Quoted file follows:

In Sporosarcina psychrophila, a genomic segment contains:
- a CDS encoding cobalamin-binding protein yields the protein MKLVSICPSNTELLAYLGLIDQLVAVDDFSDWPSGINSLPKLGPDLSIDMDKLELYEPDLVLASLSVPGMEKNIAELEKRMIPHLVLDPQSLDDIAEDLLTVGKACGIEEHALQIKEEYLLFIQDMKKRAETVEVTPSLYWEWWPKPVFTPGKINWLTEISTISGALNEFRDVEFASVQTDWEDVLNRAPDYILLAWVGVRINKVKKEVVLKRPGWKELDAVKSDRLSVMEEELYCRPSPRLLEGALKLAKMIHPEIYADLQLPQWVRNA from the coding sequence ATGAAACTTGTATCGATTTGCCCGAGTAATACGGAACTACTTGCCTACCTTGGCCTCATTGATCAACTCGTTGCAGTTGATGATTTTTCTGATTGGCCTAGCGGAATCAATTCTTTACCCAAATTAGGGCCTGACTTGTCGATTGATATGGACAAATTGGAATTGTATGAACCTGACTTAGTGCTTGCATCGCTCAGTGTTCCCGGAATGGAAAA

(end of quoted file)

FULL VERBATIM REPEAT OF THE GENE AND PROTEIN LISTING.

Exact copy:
In Sporosarcina psychrophila, a genomic segment contains:
- a CDS encoding cobalamin-binding protein yields the protein MKLVSICPSNTELLAYLGLIDQLVAVDDFSDWPSGINSLPKLGPDLSIDMDKLELYEPDLVLASLSVPGMEKNIAELEKRMIPHLVLDPQSLDDIAEDLLTVGKACGIEEHALQIKEEYLLFIQDMKKRAETVEVTPSLYWEWWPKPVFTPGKINWLTEISTISGALNEFRDVEFASVQTDWEDVLNRAPDYILLAWVGVRINKVKKEVVLKRPGWKELDAVKSDRLSVMEEELYCRPSPRLLEGALKLAKMIHPEIYADLQLPQWVRNA from the coding sequence ATGAAACTTGTATCGATTTGCCCGAGTAATACGGAACTACTTGCCTACCTTGGCCTCATTGATCAACTCGTTGCAGTTGATGATTTTTCTGATTGGCCTAGCGGAATCAATTCTTTACCCAAATTAGGGCCTGACTTGTCGATTGATATGGACAAATTGGAATTGTATGAACCTGACTTAGTGCTTGCATCGCTCAGTGTTCCCGGAATGGAAAA